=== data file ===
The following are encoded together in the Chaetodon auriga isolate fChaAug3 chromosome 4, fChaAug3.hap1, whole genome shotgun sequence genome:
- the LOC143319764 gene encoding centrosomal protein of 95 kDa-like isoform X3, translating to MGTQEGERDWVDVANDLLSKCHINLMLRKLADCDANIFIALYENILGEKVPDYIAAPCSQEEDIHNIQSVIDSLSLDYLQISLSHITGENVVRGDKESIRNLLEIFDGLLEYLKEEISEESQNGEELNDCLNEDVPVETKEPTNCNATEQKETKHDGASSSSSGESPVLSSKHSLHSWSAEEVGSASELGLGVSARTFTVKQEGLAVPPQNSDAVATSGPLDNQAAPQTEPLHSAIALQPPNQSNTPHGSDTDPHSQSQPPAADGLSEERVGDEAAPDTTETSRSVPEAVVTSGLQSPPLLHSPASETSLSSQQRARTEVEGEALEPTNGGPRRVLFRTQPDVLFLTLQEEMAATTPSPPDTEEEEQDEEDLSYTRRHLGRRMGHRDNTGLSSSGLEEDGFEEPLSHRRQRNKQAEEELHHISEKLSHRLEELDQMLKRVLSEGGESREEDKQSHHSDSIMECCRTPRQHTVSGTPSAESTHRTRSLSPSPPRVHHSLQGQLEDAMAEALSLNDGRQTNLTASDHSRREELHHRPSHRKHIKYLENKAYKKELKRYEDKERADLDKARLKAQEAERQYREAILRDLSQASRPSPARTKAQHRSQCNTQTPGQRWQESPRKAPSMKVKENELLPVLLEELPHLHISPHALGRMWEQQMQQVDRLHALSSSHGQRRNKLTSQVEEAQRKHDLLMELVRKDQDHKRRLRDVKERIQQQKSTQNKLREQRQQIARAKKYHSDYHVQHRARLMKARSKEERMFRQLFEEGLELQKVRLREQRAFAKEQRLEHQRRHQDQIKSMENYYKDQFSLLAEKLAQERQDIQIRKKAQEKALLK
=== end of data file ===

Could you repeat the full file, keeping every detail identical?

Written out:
The following are encoded together in the Chaetodon auriga isolate fChaAug3 chromosome 4, fChaAug3.hap1, whole genome shotgun sequence genome:
- the LOC143319764 gene encoding centrosomal protein of 95 kDa-like isoform X3, translating to MGTQEGERDWVDVANDLLSKCHINLMLRKLADCDANIFIALYENILGEKVPDYIAAPCSQEEDIHNIQSVIDSLSLDYLQISLSHITGENVVRGDKESIRNLLEIFDGLLEYLKEEISEESQNGEELNDCLNEDVPVETKEPTNCNATEQKETKHDGASSSSSGESPVLSSKHSLHSWSAEEVGSASELGLGVSARTFTVKQEGLAVPPQNSDAVATSGPLDNQAAPQTEPLHSAIALQPPNQSNTPHGSDTDPHSQSQPPAADGLSEERVGDEAAPDTTETSRSVPEAVVTSGLQSPPLLHSPASETSLSSQQRARTEVEGEALEPTNGGPRRVLFRTQPDVLFLTLQEEMAATTPSPPDTEEEEQDEEDLSYTRRHLGRRMGHRDNTGLSSSGLEEDGFEEPLSHRRQRNKQAEEELHHISEKLSHRLEELDQMLKRVLSEGGESREEDKQSHHSDSIMECCRTPRQHTVSGTPSAESTHRTRSLSPSPPRVHHSLQGQLEDAMAEALSLNDGRQTNLTASDHSRREELHHRPSHRKHIKYLENKAYKKELKRYEDKERADLDKARLKAQEAERQYREAILRDLSQASRPSPARTKAQHRSQCNTQTPGQRWQESPRKAPSMKVKENELLPVLLEELPHLHISPHALGRMWEQQMQQVDRLHALSSSHGQRRNKLTSQVEEAQRKHDLLMELVRKDQDHKRRLRDVKERIQQQKSTQNKLREQRQQIARAKKYHSDYHVQHRARLMKARSKEERMFRQLFEEGLELQKVRLREQRAFAKEQRLEHQRRHQDQIKSMENYYKDQFSLLAEKLAQERQDIQIRKKAQEKALLK